Home Grown Herb Gardening
Growing herbs is an easy – and deliciously edible – way to garden. Sprinkling the fruits (or should I say spices) of your labor on your favorite dish adds not only spectacular fresh flavor, but also satisfaction knowing you grew them yourself. Keep reading to learn how to harvest, dry, and store your homegrown herbs, as well a few common culinary cultivars you may choose to include in your herb garden.
Herbs thrive in sunny, well-drained locations. Composted pine bark can improve soil drainage, as do raised beds, berms, and some containers. While fertilizing will produce attrac-
tive foliage, it can also diminish flavor. Apply compost side-dressing only once or twice per season, or occasional half-strength fertilizer. Plants will be smaller, but flavor will be better. Removing flower buds from leafy herbs will inhibit seed formation, and help direct the plant’s energy to the production of leaves. To save seeds, allow late season flowers to develop.
Herbs harvested for their leaves have the greatest concentration of essential oils just before flower buds open. This is the ideal time to harvest. Herbs grown for flowers should be harvested when in full bloom. Herb seeds should be harvested after the seeds have turned brown. Use sharp scissors or shears to harvest them. If collecting leaves, cut whole stems with leaves on, not single leaves. Harvest in the morning, when the concentration of essential oils is highest.
Drying, Storing, and Prepping
Most herbs dry well in dark, well-ventilated locations like a garage or an attic. Hang bunches on wire, holding shrinking stems with rubber bands. Or, spread herbs on a screen, stirring daily, for 7-10 days. Herbs may also be dried in a gas oven with the pilot light on. Arrange a single layer on a baking sheet lined with paper towels. Or, dry at 100 degrees, stirring every half hour. Remove when crispy, but not brown. To dry herb seeds for eating, blanch to remove any unseen pests. Place in a sieve over the sink, and pour boiling water over. Spread on paper or mesh screen, and dry in the sun.
Always store dried herbs in airtight containers. Glass jars with suction lids or rubber seals are ideal. Resealable plastic bags also work well. Some herbs freeze well, such as basil, dill, parsley, oregano, marjoram, mint, thyme, lemongrass, and fennel.
To prep herbs, wash, pat dry, and chop. Lay them flat inside resealable plastic bags, remove air, seal, and freeze. To store herbs for soups or stews, puree in water or oil, then freeze in ice cube trays. Store in resealable bags. Pureed basil mixed with oil stores in the freezer, or in the refrigerator for a shorter time. Top the mixture with oil protected from air. This makes great pesto!
SOME COMMON CULINARY HERBS
– Basil: Thrives in heat sun, and rich, moist soil. Use sweet basil in pesto and Italian cuisine and Thai basil in Thai and Vietnamese dishes. Greek Column basil does not go to seed.
– Chives: Add to butters or sauces, toss in salads, or use as a topping. Flowers can be used as garnish, and in champagne vinegar. Add at the end of recipes, as heat will destroy flavor. Plant in sun in rich, well-drained soil.
– Cilantro/Coriander: Generally, the leaves are “cilantro” and the seeds are “coriander.” Used in Chinese, Indian, and Vietnamese cuisines, as well as guacamole and salsa. Plant in sun to part shade in moderately rich, well-drained soil.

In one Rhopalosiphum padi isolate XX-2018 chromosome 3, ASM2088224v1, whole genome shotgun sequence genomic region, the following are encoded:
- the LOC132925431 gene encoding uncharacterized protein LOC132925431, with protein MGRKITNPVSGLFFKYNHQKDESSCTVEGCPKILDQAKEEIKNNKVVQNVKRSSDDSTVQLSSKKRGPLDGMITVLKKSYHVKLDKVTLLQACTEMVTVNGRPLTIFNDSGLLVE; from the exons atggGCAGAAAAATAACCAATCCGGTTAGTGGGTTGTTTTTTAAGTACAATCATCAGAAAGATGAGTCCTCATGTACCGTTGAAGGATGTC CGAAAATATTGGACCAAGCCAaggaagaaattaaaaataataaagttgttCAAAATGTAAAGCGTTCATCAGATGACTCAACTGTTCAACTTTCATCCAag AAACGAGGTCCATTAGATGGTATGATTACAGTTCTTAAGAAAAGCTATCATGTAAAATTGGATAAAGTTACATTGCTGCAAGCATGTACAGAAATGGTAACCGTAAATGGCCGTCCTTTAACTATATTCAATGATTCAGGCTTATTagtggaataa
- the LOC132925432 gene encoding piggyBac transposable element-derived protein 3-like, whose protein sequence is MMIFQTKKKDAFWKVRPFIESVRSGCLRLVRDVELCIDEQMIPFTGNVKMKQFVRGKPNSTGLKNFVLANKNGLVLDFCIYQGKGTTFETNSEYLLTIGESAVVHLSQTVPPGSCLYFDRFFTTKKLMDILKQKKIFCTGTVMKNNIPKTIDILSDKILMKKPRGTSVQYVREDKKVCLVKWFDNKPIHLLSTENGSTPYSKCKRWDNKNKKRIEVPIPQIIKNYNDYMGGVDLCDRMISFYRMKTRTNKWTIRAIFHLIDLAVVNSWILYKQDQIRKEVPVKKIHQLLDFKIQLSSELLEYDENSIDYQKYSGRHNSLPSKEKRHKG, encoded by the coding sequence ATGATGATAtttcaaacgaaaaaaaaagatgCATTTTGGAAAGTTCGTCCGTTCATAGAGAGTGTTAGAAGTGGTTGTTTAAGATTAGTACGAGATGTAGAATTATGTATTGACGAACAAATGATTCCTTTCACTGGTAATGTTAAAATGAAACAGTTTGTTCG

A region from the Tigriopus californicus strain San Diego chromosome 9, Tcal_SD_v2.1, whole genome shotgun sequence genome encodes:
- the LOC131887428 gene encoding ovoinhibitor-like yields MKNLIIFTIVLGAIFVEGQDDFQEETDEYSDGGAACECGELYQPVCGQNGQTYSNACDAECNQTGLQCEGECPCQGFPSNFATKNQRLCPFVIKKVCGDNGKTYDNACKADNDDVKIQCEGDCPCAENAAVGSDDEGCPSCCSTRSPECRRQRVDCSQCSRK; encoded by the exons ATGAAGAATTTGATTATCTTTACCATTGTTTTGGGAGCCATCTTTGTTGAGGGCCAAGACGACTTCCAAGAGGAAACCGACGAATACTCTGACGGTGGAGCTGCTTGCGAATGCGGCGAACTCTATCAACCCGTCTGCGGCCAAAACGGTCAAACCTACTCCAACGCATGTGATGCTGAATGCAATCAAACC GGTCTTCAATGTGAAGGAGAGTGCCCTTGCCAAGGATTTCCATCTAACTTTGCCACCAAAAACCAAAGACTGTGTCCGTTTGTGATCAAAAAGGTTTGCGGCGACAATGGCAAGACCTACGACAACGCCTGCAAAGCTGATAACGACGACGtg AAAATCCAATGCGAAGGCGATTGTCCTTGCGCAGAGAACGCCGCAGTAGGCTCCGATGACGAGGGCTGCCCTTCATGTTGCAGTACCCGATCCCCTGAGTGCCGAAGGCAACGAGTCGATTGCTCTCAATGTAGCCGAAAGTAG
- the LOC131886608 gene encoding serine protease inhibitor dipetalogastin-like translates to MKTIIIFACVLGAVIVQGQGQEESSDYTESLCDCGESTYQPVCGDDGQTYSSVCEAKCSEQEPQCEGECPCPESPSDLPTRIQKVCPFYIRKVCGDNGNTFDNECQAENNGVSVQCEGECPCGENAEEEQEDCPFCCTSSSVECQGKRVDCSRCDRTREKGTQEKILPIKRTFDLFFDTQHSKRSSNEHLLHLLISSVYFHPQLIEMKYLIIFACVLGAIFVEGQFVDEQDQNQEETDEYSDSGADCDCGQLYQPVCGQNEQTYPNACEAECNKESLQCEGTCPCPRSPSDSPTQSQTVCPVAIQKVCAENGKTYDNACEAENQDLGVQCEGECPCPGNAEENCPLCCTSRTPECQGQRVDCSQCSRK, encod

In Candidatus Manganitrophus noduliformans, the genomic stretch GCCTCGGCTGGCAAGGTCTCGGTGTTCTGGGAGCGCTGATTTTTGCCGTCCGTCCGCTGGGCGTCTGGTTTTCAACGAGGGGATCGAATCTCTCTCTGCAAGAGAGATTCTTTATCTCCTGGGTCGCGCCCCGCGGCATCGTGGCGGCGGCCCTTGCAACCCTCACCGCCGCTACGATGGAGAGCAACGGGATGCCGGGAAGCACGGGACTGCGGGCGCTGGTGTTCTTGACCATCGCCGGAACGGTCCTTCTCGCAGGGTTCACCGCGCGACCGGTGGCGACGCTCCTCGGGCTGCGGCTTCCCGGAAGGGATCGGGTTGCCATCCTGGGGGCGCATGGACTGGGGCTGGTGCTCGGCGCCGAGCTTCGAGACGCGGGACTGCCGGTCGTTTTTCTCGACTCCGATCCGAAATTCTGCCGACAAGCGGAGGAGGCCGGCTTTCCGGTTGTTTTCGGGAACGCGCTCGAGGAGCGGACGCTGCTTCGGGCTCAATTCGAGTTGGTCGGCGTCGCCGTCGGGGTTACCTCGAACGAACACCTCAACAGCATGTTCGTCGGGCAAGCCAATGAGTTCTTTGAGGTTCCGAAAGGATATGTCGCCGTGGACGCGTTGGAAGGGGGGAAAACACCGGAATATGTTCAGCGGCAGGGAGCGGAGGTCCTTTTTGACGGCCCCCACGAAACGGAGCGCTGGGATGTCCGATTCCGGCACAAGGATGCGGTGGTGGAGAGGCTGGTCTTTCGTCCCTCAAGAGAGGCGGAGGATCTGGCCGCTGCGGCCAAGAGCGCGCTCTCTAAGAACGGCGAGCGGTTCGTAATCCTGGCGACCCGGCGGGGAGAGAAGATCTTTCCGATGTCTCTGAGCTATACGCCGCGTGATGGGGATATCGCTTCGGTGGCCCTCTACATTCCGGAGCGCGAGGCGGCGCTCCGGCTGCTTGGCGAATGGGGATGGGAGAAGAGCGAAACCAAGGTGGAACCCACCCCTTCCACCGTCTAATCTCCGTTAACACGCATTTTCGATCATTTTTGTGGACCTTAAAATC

– Dill: Use leaves with fish, eggs, seafood, butters, sauces, and dressings. Use flowerheads and small stems in pickling. Dill is a hardy annual best grown in full sun in a rich, well-drained soil. Attracts beneficial insects.
– Fennel: Used in fish dishes and some Italian recipes. The seed (culinary anise) is used in baking. Grown ornamentally for its feathery leaves. Plant in full sun in humus-rich, well-drained soil. Attracts beneficial insects.
– Lemon Balm: Lemon-scented leaves can be used in fruit salads, or dried for tea or sachets. Plant in full sun to part shade in well-drained soil.
– Marjoram: An aromatic herb with a mild oregano taste. Plant in sun in well-drained soil. Dried marjoram retains its flavor well and can be used as a substitute for oregano.
– Mint: Plant in containers to control invasiveness. Many flavors and varieties, used extensively in cooking and beverages. Plant in sun to part shade.
– Oregano: A favorite in the herb garden, and popular for its uses in the kitchen – particularly in Mexican, Greek, and Italian cooking. Plant in well-drained, average garden soil in sun.
– Parsley: Italian flat-leaf parsley has a more pungent flavor than the curly variety. Plant in full sun to part shade. May be planted in pots and brought indoors in winter. It is a biennial, usually grown as an annual. To harvest, start from the outside of the mound and work inward, cutting stems at the base.
– Rosemary: Delicious with meats, potatoes, stews, and breads. Plant in full sun to part shade in a light, well-drained soil. Grows well in containers. Upright forms tend to be more hardy than creeping types. If planting creepers, make sure drainage is good to prevent winter rot.
– Sage: Many varieties are available, from sweet pineapple to delicious common sage. Ornamental sages are beautiful in the garden. ‘Bergarten’ is one of the best culinary sages for Southern gardens, as it resists fungal invasion. Plant in sun to part shade in well-drained soil.
– Tarragon: True tarragon produces sterile seed. Buy transplants for culinary tarragon. Great with fish, chicken, eggs, dressings, sauces, and vinegars. Texas “tarragon” (in the marigold family) offers tarragon flavor, but is more heat tolerant. Plant in full sun to partial shade in well-drained soil.
– Thyme: English thyme is excellent in soups, and with poultry and other meats. Lemon thyme is good with fish and chicken, and is delicious minced and added to the top layer of lemon bars. Plant in full sun and well-drained soil.
Communications director at Homewood Nursery in Raleigh.